The mobile revolution in trucking, or any other industry, doesn’t work without reliable, secure transfer of data from the mobile device to the trucking company’s back office. That’s where a mobile platform comes in.
In the most general sense, a mobile platform means the operating system and hardware used in a smartphone, tablet or laptop – the piece that enables your device to do the things it does, from making calls to making videos and everything else in between. More specifically, in trucking’s case, a mobile platform means the software and hardware that connects mobile devices with fleet managers.
“For me, a mobile platform is an enterprise solution that has an end-to-end integration,” from the trucking company’s back office to the driver, explains Salem Elnahwy, chief technology officer, Transflo. “It allows drivers to do their job, and it does a lot of things in the background,” whether the device is in the cab or in “the palm of their hand.”
A mobile platform should not be confused with the mobile devices, themselves, says Eric Witty, vice president of product management at Trimble Transportation Mobility. The devices may be loaded with apps for specific tasks, such as performing driver vehicle inspection reports, scanning documents, or recording vehicle location and performance. But for a fleet to make use of that data, it needs a platform, or backbone. “There’s a difference between a product or software and a backbone,” he says. “A product is meant for that need; but it is dependent on the mobile platform to serve other purposes.”
To put it another way, mobile devices, such as smartphones or tablets, are data collectors via various, specific applications. Jason Penkethman, chief product and strategy officer, Spireon, notes these applications are used in a variety of tasks, “such as driver safety, vehicle health and status, operational efficiency, communications, job management, routing.” And the list goes on.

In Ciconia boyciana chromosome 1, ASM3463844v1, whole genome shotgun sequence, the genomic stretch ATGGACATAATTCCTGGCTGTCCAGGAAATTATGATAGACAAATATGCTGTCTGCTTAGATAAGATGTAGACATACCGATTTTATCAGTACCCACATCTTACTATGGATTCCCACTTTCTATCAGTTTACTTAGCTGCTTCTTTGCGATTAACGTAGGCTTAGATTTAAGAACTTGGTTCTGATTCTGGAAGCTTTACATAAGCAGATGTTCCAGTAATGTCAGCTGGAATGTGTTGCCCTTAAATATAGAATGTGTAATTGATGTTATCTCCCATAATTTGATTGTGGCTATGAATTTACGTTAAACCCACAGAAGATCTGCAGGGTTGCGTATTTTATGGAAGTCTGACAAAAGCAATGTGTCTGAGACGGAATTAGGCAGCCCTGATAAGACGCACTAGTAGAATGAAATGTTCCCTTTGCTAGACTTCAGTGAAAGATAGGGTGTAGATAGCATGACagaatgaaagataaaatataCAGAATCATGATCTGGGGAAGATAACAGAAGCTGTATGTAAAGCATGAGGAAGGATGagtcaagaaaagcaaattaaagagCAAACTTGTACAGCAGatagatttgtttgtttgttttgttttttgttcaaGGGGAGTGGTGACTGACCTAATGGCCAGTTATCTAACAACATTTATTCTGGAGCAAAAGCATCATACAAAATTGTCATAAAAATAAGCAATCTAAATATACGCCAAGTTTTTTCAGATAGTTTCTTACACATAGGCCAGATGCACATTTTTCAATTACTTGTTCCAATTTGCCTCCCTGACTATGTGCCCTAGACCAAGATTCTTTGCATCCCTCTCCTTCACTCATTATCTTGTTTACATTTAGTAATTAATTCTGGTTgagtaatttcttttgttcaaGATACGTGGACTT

Mobile communications systems have been used by fleets for many years, and all those systems provide a gateway from the vehicle to the back office. Traditionally, those were devices hard-wired into the vehicle’s on-board computer. Many fleets now use mobile devices to extend driver connectivity outside the truck for signature capture or other tasks. Those may extend the capability of cab-mounted units or perform the same tasks of traditional in-cab devices. The electronic logging device mandate prompted many trucking companies and owner-operators to adopt some sort of mobile technology to meet the rule’s requirements.
For all of these operators, the important ingredients of a trucking-centered mobile platform are its ability to integrate with a company’s existing back-office and/or other technologies currently in use, and its ability to generate data that can be useful beyond its original purpose.
Longtime mobile communications providers have been integrating their products with trucking management software providers for years, providing GPS data for dispatch systems to use when assigning vehicles to loads. That hasn’t changed, but the kinds of data generated by the vehicle and the driver now go way beyond location data – and the flow now goes both ways.
“I think integration has been key for years,” Witty says. “What we think these kinds of systems provide to companies is the value to the driver,” in interactions with customers and with dispatch. “Capturing the data is certainly one of the things,” he adds, but there also are ways to push data back to drivers by automating some functions such as data entry. The driver has some of his or her workload eased. Instead of entering data into a device, drivers simply validate what has been automatically filled in.